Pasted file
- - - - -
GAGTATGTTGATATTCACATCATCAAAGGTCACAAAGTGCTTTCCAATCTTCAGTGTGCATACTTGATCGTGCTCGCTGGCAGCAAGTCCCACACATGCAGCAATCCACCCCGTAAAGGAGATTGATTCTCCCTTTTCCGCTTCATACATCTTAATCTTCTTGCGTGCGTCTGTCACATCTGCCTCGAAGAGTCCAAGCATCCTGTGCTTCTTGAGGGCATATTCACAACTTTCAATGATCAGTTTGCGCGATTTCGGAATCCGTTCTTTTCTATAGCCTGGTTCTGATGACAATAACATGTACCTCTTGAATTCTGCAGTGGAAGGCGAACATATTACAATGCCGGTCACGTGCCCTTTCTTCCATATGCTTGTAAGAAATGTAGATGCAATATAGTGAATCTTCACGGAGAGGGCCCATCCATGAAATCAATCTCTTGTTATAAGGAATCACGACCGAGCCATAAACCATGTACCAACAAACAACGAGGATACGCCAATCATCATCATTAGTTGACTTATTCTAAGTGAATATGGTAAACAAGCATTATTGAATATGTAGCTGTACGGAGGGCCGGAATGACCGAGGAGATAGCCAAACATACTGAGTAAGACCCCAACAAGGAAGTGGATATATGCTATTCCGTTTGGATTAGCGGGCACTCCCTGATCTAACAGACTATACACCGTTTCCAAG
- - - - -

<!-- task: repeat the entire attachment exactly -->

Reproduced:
GAGTATGTTGATATTCACATCATCAAAGGTCACAAAGTGCTTTCCAATCTTCAGTGTGCATACTTGATCGTGCTCGCTGGCAGCAAGTCCCACACATGCAGCAATCCACCCCGTAAAGGAGATTGATTCTCCCTTTTCCGCTTCATACATCTTAATCTTCTTGCGTGCGTCTGTCACATCTGCCTCGAAGAGTCCAAGCATCCTGTGCTTCTTGAGGGCATATTCACAACTTTCAATGATCAGTTTGCGCGATTTCGGAATCCGTTCTTTTCTATAGCCTGGTTCTGATGACAATAACATGTACCTCTTGAATTCTGCAGTGGAAGGCGAACATATTACAATGCCGGTCACGTGCCCTTTCTTCCATATGCTTGTAAGAAATGTAGATGCAATATAGTGAATCTTCACGGAGAGGGCCCATCCATGAAATCAATCTCTTGTTATAAGGAATCACGACCGAGCCATAAACCATGTACCAACAAACAACGAGGATACGCCAATCATCATCATTAGTTGACTTATTCTAAGTGAATATGGTAAACAAGCATTATTGAATATGTAGCTGTACGGAGGGCCGGAATGACCGAGGAGATAGCCAAACATACTGAGTAAGACCCCAACAAGGAAGTGGATATATGCTATTCCGTTTGGATTAGCGGGCACTCCCTGATCTAACAGACTATACACCGTTTCCAAG